Condo/Coop Unit Owner Alterations: Does The Contractor Need To Carry Coverage For New York Labor Law (Action Over Insurance)?
First, let’s just say if you don’t know what New York Labor Law (Action Over) liability is read here before reading this post.
So, the question being discussed is does Labor Law/Action Over liability apply to unit owner alterations. The short answer is explained in the following chart.
|Who Hired the Contractor?||Unit Owner Work||Building Work||Unit Owner Work||Building Work|
|Does New York Labor Law Apply?||Yes||Yes||Probably Not||Yes|
What makes Condo unit owner alterations so special?
A decision of the New York Court of Appeals Guryev v. Tomchinsky, __ N.Y.2d __ (Dec. 11, 2012), addressed this issue by distinguishing between cooperatives and condominiums.
New York’s Labor Law, §241 requires, generally, that “All contractors and owners and their agents, except owners of one and two family dwellings who contract for but do not direct or control the work, when constructing or demolishing buildings … shall comply with…[a lengthy list of work and work-site safety practices identified in the statute or promulgated by the Commissioner of Labor].”
In Guryev an employee of a contractor hired to perform alterations in a condominium unit owner’s apartment was injured during the performance of the work. While using a nail gun to install molding, a nail ricocheted and struck his eye. He did not have eye protection. He sued the unit owners, the condominium, the condominium’s board of managers, and the board’s managing agent for, among other things, violation of Labor Law §241 and regulations concerning eye protection.
The apartment alterations were contracted for by the unit owner and were being performed pursuant to an alteration agreement in which the condominium board retained the power to approve the alteration plans, require changes thereto, and enforce compliance with all applicable laws and regulations.
In a split decision, the Court of Appeals majority held that the condominium and board of managers are not liable under Labor Law §241 because each condominium unit is a separate parcel of real property and the condominium and board are neither the “owner” nor an agent of the owner of the unit, notwithstanding that the condominium “owned” the land under the building, managed the building and exerted control over the work in the unit by way of the alteration agreement.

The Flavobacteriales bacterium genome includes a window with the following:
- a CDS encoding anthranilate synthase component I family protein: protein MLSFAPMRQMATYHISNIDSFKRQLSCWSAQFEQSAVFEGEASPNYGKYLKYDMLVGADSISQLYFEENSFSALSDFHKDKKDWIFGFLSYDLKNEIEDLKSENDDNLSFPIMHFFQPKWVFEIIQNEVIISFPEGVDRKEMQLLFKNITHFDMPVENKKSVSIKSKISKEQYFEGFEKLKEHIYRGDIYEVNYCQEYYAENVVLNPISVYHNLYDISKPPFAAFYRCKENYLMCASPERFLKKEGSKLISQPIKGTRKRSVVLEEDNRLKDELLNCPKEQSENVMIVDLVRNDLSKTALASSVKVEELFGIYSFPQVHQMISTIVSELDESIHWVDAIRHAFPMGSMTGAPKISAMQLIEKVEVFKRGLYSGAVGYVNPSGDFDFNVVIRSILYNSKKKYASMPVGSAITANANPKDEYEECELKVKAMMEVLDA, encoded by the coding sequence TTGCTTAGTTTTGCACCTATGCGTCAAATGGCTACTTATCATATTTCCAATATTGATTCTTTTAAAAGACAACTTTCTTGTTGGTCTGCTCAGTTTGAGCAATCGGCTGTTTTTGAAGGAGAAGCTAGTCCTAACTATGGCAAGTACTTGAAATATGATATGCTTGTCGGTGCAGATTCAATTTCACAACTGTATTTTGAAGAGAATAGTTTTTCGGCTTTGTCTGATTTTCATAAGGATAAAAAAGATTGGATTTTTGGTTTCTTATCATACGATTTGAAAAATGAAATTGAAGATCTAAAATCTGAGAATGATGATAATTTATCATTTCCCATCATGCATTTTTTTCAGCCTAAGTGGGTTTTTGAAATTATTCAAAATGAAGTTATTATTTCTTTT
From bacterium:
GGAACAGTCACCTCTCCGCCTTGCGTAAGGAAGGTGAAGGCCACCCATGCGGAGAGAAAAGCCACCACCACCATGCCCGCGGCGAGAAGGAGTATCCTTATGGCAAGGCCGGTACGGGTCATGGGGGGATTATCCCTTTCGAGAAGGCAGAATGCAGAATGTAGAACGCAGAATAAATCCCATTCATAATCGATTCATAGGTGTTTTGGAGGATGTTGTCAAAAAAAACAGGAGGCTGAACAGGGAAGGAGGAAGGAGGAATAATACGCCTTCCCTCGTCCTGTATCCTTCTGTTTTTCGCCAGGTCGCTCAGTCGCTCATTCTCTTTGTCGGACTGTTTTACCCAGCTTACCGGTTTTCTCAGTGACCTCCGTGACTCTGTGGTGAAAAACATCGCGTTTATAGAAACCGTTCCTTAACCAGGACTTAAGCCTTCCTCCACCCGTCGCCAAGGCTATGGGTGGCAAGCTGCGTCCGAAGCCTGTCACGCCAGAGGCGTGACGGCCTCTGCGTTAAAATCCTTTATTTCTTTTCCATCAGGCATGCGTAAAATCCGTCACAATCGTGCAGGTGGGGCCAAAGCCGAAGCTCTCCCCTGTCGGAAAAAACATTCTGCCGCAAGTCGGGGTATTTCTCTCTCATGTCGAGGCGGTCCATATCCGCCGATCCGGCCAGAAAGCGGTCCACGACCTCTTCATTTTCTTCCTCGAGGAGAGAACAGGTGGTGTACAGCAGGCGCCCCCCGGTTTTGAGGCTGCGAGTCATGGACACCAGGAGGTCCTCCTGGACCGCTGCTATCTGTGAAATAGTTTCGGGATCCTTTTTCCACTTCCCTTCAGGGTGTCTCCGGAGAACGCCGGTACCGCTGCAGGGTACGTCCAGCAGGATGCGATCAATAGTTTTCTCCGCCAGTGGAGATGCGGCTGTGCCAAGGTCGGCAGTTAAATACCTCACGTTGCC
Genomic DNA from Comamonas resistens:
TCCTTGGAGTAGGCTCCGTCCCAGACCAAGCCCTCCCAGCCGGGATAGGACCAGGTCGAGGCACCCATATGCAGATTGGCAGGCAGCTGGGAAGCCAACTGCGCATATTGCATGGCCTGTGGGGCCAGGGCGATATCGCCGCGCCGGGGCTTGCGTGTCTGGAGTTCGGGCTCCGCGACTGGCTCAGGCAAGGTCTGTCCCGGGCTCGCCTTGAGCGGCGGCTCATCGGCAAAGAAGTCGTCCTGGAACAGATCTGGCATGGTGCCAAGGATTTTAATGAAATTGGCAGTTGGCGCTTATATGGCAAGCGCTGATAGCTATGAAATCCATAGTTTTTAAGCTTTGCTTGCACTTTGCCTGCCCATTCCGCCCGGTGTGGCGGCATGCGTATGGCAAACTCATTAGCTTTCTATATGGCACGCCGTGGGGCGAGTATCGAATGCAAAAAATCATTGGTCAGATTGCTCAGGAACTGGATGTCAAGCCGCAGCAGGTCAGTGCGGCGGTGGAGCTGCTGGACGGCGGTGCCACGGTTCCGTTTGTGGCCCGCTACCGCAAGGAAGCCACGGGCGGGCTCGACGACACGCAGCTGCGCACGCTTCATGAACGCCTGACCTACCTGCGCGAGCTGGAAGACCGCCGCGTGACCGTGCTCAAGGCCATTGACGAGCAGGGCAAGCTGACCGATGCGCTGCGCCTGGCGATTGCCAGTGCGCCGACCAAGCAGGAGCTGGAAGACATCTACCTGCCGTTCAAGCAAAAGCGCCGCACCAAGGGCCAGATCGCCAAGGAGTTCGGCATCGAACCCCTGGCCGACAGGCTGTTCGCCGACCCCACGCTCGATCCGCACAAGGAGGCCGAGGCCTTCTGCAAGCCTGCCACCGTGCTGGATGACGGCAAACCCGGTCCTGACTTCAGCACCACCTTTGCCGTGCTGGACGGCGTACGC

The result should be the same in a cooperative, right? In both cooperatives and condominiums, apartment alterations are undertaken by the apartment owner pursuant to an alteration agreement with the board. But no. The majority opinion in Guryev notes and distinguishes other opinions holding cooperative corporations to be “owners” with liability under §241 to workers injured in the course of shareholder apartment alterations, because in a cooperative title to the building is held by the cooperative corporation and the shareholder is a proprietary lessee.
This reinforces the importance for cooperatives to use alteration agreements that require shareholders (a) to comply with all applicable laws and regulations in performing alterations, including Labor Law §241 and its regulations, (b) to indemnify the cooperative against all liability in connection with violation of such laws and regulations, and (c) to have adequate insurance coverage.
While the rule may change in the future, at present cooperatives may have liability under Labor Law §241 for injuries to workers engaged in apartment alterations, but condominiums do not.
Although the Guryev decision is favorable for condominiums, it should be viewed with caution. Its net effect is to deprive an injured construction worker of any remedy (other than the limited funds available under the Workers Compensation Law). For this reason, it would not be surprising to see future efforts to undermine this decision, including legislative steps to address the matter.
So, after all of that, how should a condominium deal with unit owner alterations? While technically unit owner alterations of a condo are exempt from New York Labor we suggest using best practices and require labor law coverage anyways. There is no reason to put the unit owner, the building and the property manager in a position of defending and paying out a claim when it could have been transferred to the contractor had they had proper insurance.
President – The Oberman Companies